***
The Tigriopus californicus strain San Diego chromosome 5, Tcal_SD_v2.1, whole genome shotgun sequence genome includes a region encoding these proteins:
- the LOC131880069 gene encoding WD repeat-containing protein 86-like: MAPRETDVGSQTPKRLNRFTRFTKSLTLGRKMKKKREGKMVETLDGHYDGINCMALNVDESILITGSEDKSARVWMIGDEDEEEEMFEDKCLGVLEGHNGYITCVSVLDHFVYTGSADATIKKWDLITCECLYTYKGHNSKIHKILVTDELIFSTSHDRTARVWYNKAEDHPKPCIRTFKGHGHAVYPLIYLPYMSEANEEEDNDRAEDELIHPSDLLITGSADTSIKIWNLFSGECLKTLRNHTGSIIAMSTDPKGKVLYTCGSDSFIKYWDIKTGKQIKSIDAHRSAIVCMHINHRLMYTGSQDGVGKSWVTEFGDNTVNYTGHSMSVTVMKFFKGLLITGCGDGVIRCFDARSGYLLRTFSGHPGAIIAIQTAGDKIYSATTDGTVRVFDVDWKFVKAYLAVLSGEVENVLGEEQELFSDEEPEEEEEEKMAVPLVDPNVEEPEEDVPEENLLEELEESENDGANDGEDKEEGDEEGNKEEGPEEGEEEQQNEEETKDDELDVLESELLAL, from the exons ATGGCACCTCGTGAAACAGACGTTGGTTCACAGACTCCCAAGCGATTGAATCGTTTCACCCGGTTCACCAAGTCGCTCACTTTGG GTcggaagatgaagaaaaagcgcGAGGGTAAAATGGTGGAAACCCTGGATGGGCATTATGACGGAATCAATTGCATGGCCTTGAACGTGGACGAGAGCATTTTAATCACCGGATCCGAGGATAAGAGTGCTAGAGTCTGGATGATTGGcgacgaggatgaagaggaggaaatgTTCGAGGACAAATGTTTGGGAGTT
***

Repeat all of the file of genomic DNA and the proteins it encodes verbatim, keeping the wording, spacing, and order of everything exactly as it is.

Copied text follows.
The Tigriopus californicus strain San Diego chromosome 5, Tcal_SD_v2.1, whole genome shotgun sequence genome includes a region encoding these proteins:
- the LOC131880069 gene encoding WD repeat-containing protein 86-like: MAPRETDVGSQTPKRLNRFTRFTKSLTLGRKMKKKREGKMVETLDGHYDGINCMALNVDESILITGSEDKSARVWMIGDEDEEEEMFEDKCLGVLEGHNGYITCVSVLDHFVYTGSADATIKKWDLITCECLYTYKGHNSKIHKILVTDELIFSTSHDRTARVWYNKAEDHPKPCIRTFKGHGHAVYPLIYLPYMSEANEEEDNDRAEDELIHPSDLLITGSADTSIKIWNLFSGECLKTLRNHTGSIIAMSTDPKGKVLYTCGSDSFIKYWDIKTGKQIKSIDAHRSAIVCMHINHRLMYTGSQDGVGKSWVTEFGDNTVNYTGHSMSVTVMKFFKGLLITGCGDGVIRCFDARSGYLLRTFSGHPGAIIAIQTAGDKIYSATTDGTVRVFDVDWKFVKAYLAVLSGEVENVLGEEQELFSDEEPEEEEEEKMAVPLVDPNVEEPEEDVPEENLLEELEESENDGANDGEDKEEGDEEGNKEEGPEEGEEEQQNEEETKDDELDVLESELLAL, from the exons ATGGCACCTCGTGAAACAGACGTTGGTTCACAGACTCCCAAGCGATTGAATCGTTTCACCCGGTTCACCAAGTCGCTCACTTTGG GTcggaagatgaagaaaaagcgcGAGGGTAAAATGGTGGAAACCCTGGATGGGCATTATGACGGAATCAATTGCATGGCCTTGAACGTGGACGAGAGCATTTTAATCACCGGATCCGAGGATAAGAGTGCTAGAGTCTGGATGATTGGcgacgaggatgaagaggaggaaatgTTCGAGGACAAATGTTTGGGAGTT